Jared Rieger outlines the highs and lows of being The Antipodes

an·​ti·​podes | an-​ˈti-​pə-​ˌdēz

1: the parts of the earth diametrically opposite 

2: the exact opposite or contrary

Hi Jared, congratulations on the new single! Are you planning on releasing more with Elliptical?

Well, I’ve been on a bit of a musical hiatus. I haven’t really produced anything since last year. Since I moved to Germany and I’ve been trying to restructure my life a little. I haven’t had a lot of time to work on music. Things have calmed down though, and Adrian Alexander and I have some things in the works. Hopefully a good follow-up to ‘Odyssey’.


When did you start working on ‘Odyssey’?

[Laughs] Umm, January 2017. I started it one night with the chords, and that led to the arp that you hear in the breakdown. I was really inspired by Maor Levi’s ‘Sink The Lighthouse’ remix and a lot of Andrew Bayer’s stuff. Within a couple hours I had a majority of the melody stuff done. Then came the bassline, and I had a song I was happy with but didn’t quite know what to do with.


So what happened in those two years?

I showed it to another label, and they didn’t end up wanting it, so I kinda sat on it for two years. So I wasn’t gonna release it but then I was like, fuck it, I really like this song and I think it should be out there, and luckily enough Elliptical liked it.


How does it feel to finally see it released?

It feels amazing. I was kinda just sitting there and thinking about what could have been. Sometimes it’s better to just release the music you enjoy and fuck what the labels say.


Do you doubt yourself when a label doesn’t sign your track?

Oh absolutely. I think that contributed to my break from music. When that happens you think “I don’t even know if I’m that good at this, I don’t know if I can take another rejection,” and you just start doubting yourself and going downhill.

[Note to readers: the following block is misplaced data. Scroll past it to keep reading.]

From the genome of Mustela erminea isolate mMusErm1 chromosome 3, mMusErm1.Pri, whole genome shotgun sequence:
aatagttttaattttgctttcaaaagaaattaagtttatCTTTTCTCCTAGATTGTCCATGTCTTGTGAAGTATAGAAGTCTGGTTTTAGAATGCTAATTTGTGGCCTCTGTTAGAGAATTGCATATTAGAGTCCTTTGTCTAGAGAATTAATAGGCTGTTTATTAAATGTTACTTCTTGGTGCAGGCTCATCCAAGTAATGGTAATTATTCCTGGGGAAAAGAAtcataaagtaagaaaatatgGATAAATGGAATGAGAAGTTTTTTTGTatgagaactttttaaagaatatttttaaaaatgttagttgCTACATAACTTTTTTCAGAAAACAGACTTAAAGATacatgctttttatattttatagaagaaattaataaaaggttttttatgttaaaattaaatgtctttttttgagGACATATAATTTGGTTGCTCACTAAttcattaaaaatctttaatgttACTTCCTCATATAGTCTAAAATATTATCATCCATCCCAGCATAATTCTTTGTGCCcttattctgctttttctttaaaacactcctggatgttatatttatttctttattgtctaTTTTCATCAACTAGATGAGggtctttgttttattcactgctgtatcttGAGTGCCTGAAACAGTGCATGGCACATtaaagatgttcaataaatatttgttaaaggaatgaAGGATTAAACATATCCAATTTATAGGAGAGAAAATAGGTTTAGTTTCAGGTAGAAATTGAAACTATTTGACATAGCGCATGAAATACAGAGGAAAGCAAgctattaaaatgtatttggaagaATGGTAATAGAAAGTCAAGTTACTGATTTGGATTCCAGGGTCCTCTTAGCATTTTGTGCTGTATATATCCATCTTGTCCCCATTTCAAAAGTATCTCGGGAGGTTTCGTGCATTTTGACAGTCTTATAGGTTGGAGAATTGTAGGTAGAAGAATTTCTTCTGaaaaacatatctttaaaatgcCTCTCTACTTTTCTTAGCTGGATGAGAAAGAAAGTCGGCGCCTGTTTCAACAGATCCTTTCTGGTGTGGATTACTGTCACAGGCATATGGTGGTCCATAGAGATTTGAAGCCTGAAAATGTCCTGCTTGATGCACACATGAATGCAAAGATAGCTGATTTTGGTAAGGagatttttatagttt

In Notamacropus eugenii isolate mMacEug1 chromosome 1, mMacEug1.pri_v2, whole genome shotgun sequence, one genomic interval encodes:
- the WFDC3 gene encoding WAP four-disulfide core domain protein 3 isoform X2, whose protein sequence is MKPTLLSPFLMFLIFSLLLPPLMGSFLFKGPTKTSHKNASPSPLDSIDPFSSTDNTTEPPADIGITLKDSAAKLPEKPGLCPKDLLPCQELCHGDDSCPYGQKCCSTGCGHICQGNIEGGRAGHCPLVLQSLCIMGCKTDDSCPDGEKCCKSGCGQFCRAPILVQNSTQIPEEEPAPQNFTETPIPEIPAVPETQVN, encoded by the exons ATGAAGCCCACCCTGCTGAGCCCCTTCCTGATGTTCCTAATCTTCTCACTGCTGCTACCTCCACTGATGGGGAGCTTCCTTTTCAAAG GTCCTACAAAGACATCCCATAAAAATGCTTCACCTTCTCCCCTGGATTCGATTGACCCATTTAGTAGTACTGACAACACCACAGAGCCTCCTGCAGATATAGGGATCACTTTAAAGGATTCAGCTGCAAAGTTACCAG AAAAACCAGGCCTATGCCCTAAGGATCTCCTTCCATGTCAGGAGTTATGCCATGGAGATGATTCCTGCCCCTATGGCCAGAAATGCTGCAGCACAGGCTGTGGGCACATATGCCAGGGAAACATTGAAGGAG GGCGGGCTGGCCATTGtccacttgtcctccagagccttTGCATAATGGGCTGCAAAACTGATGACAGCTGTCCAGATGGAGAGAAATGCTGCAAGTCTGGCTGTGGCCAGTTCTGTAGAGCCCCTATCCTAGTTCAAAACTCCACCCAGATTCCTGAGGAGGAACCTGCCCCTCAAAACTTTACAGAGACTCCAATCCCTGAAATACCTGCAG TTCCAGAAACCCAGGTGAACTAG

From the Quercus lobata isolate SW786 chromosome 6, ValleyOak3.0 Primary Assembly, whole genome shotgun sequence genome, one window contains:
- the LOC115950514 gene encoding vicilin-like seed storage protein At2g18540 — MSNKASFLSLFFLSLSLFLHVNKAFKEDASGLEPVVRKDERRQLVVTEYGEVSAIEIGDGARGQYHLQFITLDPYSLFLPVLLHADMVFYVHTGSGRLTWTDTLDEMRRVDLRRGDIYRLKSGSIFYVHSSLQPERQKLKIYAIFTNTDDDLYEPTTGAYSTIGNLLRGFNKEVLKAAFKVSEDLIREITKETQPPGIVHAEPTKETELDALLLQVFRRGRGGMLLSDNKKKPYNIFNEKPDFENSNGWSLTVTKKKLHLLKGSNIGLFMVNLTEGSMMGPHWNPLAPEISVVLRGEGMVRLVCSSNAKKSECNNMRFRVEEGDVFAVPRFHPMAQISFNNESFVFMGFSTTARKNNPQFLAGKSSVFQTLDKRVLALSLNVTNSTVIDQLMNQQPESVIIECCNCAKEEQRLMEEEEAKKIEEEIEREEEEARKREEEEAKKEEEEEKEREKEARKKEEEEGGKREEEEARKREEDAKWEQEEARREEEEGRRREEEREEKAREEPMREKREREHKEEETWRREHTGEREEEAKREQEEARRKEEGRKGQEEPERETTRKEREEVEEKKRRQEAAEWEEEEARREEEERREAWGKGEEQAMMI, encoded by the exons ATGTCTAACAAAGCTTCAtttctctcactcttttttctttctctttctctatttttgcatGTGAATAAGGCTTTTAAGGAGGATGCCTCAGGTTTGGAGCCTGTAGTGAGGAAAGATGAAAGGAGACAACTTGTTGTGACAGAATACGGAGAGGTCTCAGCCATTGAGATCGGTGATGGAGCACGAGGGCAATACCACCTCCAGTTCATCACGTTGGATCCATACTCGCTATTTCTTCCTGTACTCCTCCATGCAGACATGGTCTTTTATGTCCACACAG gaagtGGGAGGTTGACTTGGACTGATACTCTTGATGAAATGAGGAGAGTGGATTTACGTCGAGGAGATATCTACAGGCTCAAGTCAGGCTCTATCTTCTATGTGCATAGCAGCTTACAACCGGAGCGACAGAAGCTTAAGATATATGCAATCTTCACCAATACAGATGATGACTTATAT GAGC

Is it common, in your experience, for artists to be strongly affected by rejection?

Big time. You start thinking like “I don’t know what I’m gonna do with my life.” It was a bit of a dark period for me.


Any advice for people dealing with the same thing?

Even if your success rate isn’t high, you gotta somehow pick yourself up and keep going and not get pessimistic. That’s what happened with me. Once you get pessimistic you can’t really make music anymore. You kinda just sit there in front of the screen and try to prepare yourself for failure. You have to fight it. Don’t put too much of your self-worth in it.


Do you feel like this low period has influenced your music? Maybe taken it in a different direction?

Well I think there was this certain patent sound that everyone was doing and I thought “I wanna do something different than that.” I’ve been listening to a wide variety of music since I took a break and kind of recalibrated my palate.

At the end of the day it’s not about pushing out almost an album’s worth of music each year like some artists do. Those songs start to just sound the same. You wanna make each song different with its own magic. And that’s what I try to do with my music. So sometimes a break can really be good.  

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